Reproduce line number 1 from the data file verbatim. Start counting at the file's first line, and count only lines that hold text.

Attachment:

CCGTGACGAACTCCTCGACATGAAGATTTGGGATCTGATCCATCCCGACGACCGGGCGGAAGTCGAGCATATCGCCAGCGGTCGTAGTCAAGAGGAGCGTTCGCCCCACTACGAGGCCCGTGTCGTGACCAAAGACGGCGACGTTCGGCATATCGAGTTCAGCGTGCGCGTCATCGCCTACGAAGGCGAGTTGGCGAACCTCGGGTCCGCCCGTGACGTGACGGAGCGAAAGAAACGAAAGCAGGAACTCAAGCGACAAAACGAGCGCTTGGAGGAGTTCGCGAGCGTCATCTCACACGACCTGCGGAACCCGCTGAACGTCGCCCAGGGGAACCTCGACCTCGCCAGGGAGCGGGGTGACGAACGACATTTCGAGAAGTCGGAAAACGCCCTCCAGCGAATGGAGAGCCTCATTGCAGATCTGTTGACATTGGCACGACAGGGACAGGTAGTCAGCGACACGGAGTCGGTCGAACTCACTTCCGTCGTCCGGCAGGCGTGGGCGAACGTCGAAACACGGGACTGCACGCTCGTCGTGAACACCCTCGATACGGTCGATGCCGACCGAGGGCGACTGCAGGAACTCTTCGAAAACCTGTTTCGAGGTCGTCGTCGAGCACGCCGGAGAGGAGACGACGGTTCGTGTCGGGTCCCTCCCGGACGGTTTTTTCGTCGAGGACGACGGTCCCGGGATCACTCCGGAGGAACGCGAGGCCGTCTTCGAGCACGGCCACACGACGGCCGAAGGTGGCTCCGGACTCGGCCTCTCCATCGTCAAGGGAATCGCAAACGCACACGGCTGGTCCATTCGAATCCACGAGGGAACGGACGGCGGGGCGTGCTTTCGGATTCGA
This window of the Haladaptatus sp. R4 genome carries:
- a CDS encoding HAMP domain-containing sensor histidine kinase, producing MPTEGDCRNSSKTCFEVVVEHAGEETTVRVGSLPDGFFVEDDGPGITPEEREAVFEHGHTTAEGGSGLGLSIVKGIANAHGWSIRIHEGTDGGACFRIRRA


CCGTGACGAACTCCTCGACATGAAGATTTGGGATCTGATCCATCCCGACGACCGGGCGGAAGTCGAGCATATCGCCAGCGGTCGTAGTCAAGAGGAGCGTTCGCCCCACTACGAGGCCCGTGTCGTGACCAAAGACGGCGACGTTCGGCATATCGAGTTCAGCGTGCGCGTCATCGCCTACGAAGGCGAGTTGGCGAACCTCGGGTCCGCCCGTGACGTGACGGAGCGAAAGAAACGAAAGCAGGAACTCAAGCGACAAAACGAGCGCTTGGAGGAGTTCGCGAGCGTCATCTCACACGACCTGCGGAACCCGCTGAACGTCGCCCAGGGGAACCTCGACCTCGCCAGGGAGCGGGGTGACGAACGACATTTCGAGAAGTCGGAAAACGCCCTCCAGCGAATGGAGAGCCTCATTGCAGATCTGTTGACATTGGCACGACAGGGACAGGTAGTCAGCGACACGGAGTCGGTCGAACTCACTTCCGTCGTCCGGCAGGCGTGGGCGAACGTCGAAACACGGGACTGCACGCTCGTCGTGAACACCCTCGATACGGTCGATGCCGACCGAGGGCGACTGCAGGAACTCTTCGAAAACCTGTTTCGAGGTCGTCGTCGAGCACGCCGGAGAGGAGACGACGGTTCGTGTCGGGTCCCTCCCGGACGGTTTTTTCGTCGAGGACGACGGTCCCGGGATCACTCCGGAGGAACGCGAGGCCGTCTTCGAGCACGGCCACACGACGGCCGAAGGTGGCTCCGGACTCGGCCTCTCCATCGTCAAGGGAATCGCAAACGCACACGGCTGGTCCATTCGAATCCACGAGGGAACGGACGGCGGGGCGTGCTTTCGGATTCGA